Romancing the code: Ashley’s Angels and internet demons

In 2015, a substantial amount of sensitive data was leaked from the Ashley Madison (hereon, AM) website. Over a series of posts, I investigate the affair, sometimes checking what other media outlets have claimed, and at other times providing my own results and analysis. The series looks (at the present time) like this, with instalments going out every Monday:

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O generation of vipers: when Katie courted controversy

Reblogged from Britain in 2016.

A week in the online life of Katie Hopkins: Is falling silent a way of calming a Twitter storm?

Competition in the changing world of mass media has never been higher. With so many channels, papers, magazines, blogs, and stations all vying for our attention, getting a good slice of the ratings has never been so hard. But for those who are not selective about the type of attention they are willing to elicit, there is a shortcut: become a trollumnist – a columnist who trolls.

One figure who has been described as a trollumnist is Katie Hopkins, who rose to fame in 2007 after appearing on The Apprentice. Hopkins regularly writes for the Sun, and joined Twitter (@KTHopkins) in February 2009. Since then, she has tweeted, on average, once per waking hour, every single day for the past six and a half years. In that time, she has broadcast many deeply unpopular opinions, mocked countless critics, and attacked several celebrities.

On Sunday 12 April 2015, around 400 refugees died when their boat capsized off the Libyan coast. Five days later, on Friday 17th, Hopkins’ column in the Sun described migrants as feral humans and cockroaches, likened them to a virus, and advocated the use of gunboats to sink migrant ships.

The article prompted widespread condemnation. The UN’s High Commissioner for Human Rights likened it to language found in pro-genocide propaganda, and, months later, during an investigation into allegations of incitement of racial hatred, Hopkins was questioned under caution about the article by the Metropolitan Police’s Homicide and Major Crime Command. The anger at Hopkins’ column was further inflamed when another migrant boat capsized on 19 April, killing 700 more men, women, and children.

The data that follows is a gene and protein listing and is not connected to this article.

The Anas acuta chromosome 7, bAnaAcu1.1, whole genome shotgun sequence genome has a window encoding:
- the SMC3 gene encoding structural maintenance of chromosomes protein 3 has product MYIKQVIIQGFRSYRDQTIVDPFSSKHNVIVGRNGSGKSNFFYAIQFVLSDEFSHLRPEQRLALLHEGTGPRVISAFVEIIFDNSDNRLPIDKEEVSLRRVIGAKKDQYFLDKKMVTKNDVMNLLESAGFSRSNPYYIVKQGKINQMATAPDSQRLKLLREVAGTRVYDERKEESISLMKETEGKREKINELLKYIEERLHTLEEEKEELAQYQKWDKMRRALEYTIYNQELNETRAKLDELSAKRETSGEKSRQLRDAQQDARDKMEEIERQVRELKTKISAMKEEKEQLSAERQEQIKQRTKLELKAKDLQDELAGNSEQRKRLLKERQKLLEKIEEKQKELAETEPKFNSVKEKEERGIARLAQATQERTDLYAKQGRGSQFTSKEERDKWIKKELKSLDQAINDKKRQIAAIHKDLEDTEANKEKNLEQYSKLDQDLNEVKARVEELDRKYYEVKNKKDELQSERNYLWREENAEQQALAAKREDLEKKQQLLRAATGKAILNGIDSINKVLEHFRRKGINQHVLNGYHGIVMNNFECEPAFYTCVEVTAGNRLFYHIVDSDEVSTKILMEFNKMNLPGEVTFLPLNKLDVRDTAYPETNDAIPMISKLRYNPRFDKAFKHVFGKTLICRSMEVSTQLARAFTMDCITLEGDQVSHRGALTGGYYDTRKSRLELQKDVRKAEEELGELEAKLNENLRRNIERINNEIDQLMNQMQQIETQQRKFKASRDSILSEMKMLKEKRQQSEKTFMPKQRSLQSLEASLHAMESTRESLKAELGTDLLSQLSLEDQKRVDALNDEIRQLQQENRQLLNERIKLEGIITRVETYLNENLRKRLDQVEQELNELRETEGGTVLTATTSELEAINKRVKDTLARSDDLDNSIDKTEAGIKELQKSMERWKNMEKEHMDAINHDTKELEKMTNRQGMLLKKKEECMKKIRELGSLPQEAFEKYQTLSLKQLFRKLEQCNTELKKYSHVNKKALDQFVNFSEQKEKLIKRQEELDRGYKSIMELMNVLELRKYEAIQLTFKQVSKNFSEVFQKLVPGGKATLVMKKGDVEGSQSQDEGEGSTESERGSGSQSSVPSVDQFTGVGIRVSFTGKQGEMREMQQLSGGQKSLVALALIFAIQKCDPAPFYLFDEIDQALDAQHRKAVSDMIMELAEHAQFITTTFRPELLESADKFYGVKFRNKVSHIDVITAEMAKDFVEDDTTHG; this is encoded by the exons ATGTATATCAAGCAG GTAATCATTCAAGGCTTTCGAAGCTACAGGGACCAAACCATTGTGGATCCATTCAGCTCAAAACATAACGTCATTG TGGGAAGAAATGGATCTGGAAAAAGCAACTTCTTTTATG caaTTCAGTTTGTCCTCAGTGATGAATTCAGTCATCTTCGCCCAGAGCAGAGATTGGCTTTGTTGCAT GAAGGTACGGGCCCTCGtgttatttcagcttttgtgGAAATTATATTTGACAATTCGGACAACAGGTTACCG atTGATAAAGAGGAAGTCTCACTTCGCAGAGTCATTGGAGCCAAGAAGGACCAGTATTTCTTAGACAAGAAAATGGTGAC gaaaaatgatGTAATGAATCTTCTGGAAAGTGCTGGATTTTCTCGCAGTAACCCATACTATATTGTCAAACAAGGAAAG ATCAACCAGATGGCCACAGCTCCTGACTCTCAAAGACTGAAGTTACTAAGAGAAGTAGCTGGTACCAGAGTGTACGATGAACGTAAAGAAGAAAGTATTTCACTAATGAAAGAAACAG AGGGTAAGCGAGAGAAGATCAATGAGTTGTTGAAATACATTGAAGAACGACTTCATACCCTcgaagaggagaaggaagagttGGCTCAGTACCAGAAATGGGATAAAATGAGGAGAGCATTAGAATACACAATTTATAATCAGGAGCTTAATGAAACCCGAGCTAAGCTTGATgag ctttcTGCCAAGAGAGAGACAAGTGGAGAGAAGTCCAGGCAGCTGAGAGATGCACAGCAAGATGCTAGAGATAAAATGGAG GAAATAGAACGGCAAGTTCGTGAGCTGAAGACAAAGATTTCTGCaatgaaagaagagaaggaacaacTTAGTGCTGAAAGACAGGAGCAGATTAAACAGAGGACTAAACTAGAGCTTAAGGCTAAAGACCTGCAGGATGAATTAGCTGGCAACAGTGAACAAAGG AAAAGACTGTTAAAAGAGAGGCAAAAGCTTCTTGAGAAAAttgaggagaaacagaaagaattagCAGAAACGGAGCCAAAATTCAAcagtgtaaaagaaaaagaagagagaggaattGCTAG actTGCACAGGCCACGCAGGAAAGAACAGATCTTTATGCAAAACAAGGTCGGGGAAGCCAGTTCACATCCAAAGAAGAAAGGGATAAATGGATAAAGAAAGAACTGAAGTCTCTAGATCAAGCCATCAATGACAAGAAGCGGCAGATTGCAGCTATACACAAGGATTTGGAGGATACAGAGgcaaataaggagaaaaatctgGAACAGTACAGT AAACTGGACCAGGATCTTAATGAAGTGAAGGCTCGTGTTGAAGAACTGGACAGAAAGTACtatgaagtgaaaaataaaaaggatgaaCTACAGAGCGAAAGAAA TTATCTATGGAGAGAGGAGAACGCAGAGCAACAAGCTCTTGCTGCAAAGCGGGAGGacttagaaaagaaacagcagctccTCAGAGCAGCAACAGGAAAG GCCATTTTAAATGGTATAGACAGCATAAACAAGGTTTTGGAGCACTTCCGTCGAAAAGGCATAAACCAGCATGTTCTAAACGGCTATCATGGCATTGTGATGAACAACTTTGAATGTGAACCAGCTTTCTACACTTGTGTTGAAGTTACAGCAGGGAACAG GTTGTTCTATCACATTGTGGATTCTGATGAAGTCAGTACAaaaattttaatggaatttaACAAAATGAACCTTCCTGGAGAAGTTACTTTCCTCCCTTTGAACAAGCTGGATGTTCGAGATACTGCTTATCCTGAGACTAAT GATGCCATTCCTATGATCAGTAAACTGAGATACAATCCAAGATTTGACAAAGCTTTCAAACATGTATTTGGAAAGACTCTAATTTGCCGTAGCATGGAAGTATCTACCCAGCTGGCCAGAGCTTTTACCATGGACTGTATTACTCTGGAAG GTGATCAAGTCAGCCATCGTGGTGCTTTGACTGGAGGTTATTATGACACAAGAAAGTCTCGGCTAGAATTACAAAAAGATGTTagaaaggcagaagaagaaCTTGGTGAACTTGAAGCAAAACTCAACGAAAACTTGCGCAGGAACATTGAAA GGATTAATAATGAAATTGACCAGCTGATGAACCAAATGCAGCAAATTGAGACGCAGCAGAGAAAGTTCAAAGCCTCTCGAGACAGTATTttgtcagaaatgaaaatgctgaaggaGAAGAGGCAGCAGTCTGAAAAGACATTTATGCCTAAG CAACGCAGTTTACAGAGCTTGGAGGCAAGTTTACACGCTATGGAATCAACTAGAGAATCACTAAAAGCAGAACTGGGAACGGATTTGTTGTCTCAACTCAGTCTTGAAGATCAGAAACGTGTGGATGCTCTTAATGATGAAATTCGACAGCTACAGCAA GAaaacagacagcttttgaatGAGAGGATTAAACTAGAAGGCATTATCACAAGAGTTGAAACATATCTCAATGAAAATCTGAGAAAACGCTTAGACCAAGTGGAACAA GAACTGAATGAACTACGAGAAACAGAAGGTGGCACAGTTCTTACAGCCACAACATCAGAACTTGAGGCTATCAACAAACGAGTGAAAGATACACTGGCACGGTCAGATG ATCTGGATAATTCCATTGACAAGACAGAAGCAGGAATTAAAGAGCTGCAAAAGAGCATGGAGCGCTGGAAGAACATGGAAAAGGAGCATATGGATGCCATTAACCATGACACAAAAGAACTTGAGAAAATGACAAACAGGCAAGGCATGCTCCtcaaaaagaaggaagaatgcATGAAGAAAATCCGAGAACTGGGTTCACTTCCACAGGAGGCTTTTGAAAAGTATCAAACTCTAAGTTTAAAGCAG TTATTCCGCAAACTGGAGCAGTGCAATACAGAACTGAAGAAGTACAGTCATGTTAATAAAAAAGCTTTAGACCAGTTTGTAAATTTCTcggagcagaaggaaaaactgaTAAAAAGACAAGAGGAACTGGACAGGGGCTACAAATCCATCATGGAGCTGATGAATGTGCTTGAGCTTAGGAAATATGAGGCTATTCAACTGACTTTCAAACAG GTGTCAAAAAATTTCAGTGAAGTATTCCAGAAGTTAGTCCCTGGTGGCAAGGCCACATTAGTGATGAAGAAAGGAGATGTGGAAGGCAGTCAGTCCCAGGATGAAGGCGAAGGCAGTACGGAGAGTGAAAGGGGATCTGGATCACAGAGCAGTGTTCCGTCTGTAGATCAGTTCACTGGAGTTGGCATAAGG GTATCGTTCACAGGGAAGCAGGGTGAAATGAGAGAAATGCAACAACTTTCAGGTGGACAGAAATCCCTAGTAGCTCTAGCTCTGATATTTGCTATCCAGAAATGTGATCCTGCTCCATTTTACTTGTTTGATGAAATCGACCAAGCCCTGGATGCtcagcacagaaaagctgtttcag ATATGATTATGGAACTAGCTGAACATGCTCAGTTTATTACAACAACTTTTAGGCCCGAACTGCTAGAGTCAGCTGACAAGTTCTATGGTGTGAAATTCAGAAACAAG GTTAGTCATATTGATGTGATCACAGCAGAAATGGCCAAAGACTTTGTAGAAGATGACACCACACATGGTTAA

As news of the second boat’s fate spread, Hopkins’ usual stream of tweets abruptly stopped and did not resume until 6am on Friday 24 April, almost five full days later. Why? What happens to someone like Katie Hopkins on Twitter when they air views that inspire such strong feelings?

Using FireAnt, a software developed at the ESRC-funded Centre for Corpus Approaches to Social Science to analyse just over 150,000 tweets covering Friday 18 to Sunday 26 April, we found three striking themes in the tweets sent directly to her: death, ugliness, and dislike. The first is mainly about the migrants, whose deaths are described not just as drownings, but also as genocide and murder. The second and third are primarily assessments of Hopkins. From the 18th onwards, she receives literally thousands of tweets per day, peaking at over five thousand on the 21st (about one every twenty seconds) telling her that she is disgusting, nasty, repulsive, filthy, hateful and hated, and these are merely the publishable descriptions. Was Hopkins stunned into silence by it? Or was there more to her sudden Twitter holiday?

Interestingly, as Hopkins’ Twitter absence progresses, the avalanche of rage gradually slows. On the one hand, this is partly due to the mayfly lifecycle of online outrages. They explode spectacularly, and then die as a new story grabs the headlines. On the other hand, like tennis, it is rather tedious to play against an opponent who will not hit back, and few people have the stamina to keep firing tweets into an unresponsive abyss day after day.

Counter to common intuition, then, silence is a powerful way of quelling online storms of this nature. And perhaps most intriguing of all, is that whilst Hopkins’ article might have stirred up wrath, and her silence may have calmed it, neither stopped her from gaining just under five hundred followers per day. In other words, the very backlash that most of us would dread guarantees that Hopkins remains a person whose controversial opinions will drag in audiences and clicks. In the evolving world of new media, it can therefore pay substantially to be a troll.